Tuesday, December 4, 2012


Greetings, volks. Welcome to Hohenfels Volks, THE place for our place! Old Man Winter is settling in for his long stay here in Hohenfels! I hope everyone is settling into their anticipation and excitement for the long nights and brilliant moments ahead.

It’s certainly been some time since my last post! I’ve been quite busy as usual. Branching out into large format photography has filled me with new ideas and visions. I hope to make some of the winter shots I’ve been visualizing and preparing for. Large format gives you a way of relating to the scene and subject that it’s hard to imagine without seeing it. This leads us to today’s basic topic, shooting tethered.

One distinct advantage of the digital age is the ability to hook up to a computer and see our images presented quite large. When we load our photos onto our PCs, it gives a way to see detail an ordinary 4x6 print denies us. It also gives us a tool to learn far more rapidly, by allowing us to honestly assess our images in all their glory, and with all their flaws.

But, as many folks don’t know, it also gives us a way to see those flaws prior to making our shot. It allows us to compose our scenes at a scale which invites a more involved relationship with the image. It allows us to troubleshoot our images prior to recording them, and to resolve any images that may prevent the full realization of our vision.

Previously, this has been the domain of those with large format cameras, like the 8x10 field camera or a 4x5 view camera. The composition was done on a negative sized piece of ground glass, with the image upside down and inverted. This naturally led to a slower pace and more contemplative image creation process. Combined with film costs, equipment costs, and time costs, large format photography was largely practiced by those making money from it. With the proliferation of digital cameras and the advent of sites like E-bay, large format become reasonably priced to anyone with the desire and motivation to learn the ins and outs. The format can be daunting and challenging, sometimes extremely so, but it can also be rewarding.

Now that we have DSLRs capable of producing extremely high quality images, and the capabilities of our computers, we can all practice Large Format.

Now that the background is behind us, the steps and equipment are quite simple. You most likely have the equipment you need, as it probably came with your camera. This would include a USB cable to connect to your computer, and the capture software that allows for control of your camera. If your camera didn’t come with the capture software, your manufacturer may have it at their website. If not, there are commercial options available that run from free to higher priced options. You’ll want a tripod and maybe a platform for your PC if you want to use a laptop from other that your desk. That’s it. Just start the software, and for Canon’s, select Remote Live View.

Once you’re connected, you can control everything. You can focus in the autofocus mode using the software, or in manual mode. Both ways give you a giant magnification and full control of your focus. You can control white balance and display your camera’s metering, which will allow you to control your exposure and place your values below, at, or above, neutral gray. It allows for full functionality of the camera, and can even capture directly to your hard drive. The beauty is in a few Windows hot key shortcuts, you can zoom in the live preview, making your preview as large as your monitor. How’s that for large format? Focus, DOF preview, and exposure controls as if shooting directly form the camera, and viewing from the computer, it can’t be beat. You’ll know if you have a keeper even before making the shot.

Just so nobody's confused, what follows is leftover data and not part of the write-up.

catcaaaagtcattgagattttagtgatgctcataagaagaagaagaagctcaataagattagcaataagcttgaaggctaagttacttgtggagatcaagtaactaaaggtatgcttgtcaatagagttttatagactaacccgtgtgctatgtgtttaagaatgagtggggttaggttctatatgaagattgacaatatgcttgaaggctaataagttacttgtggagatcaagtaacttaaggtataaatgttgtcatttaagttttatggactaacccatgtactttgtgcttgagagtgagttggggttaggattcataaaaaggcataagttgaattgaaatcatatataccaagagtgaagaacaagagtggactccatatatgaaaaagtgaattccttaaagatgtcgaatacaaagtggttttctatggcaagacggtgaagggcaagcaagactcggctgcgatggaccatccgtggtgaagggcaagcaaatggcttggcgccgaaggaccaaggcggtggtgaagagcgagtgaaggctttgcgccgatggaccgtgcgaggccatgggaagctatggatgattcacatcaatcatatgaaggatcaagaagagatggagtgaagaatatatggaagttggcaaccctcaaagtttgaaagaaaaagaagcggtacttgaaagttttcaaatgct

This has been around some time, just search for tethered shooting, but the first thing to learn is exposure, white balance, and how to use your camera. Once you know these things, you can move on, in ways I can’t even begin to touch upon here! Using tethered shooting will give you an appreciation for all the detail in the scene and lead to a new found way of looking at the smaller parts of a scene to see the big picture. It also saves the frustration of having to sort through the good and the bad. You’ll find yourself making fewer bad images when you shoot tethered.

It has its drawbacks. Who wants to carry a tripod, computer, and cables everywhere? Who feels like lugging extra stuff to make the picture? There are trade-offs in it, but you’ll find if you’re shooting something for your own vision, or if your doing something where there is time to set up and work that way, tethered may be your new default!

I hope this gives you some new ideas. Getting out there and shooting , tethered or un-tethered, will give you the winning shot this winter, so get started making your images now!

Please feel free to share your photos on our Faceboook page. Everyone here would love the chance to see your work! Is there anything you’d like to see here? Do you have a question? Share your thoughts here or at the Hohenfels Volks Facebook page. Of course, commenting on both Facebook and here is always appreciated, too! Don't forget, we're on Google+, too!

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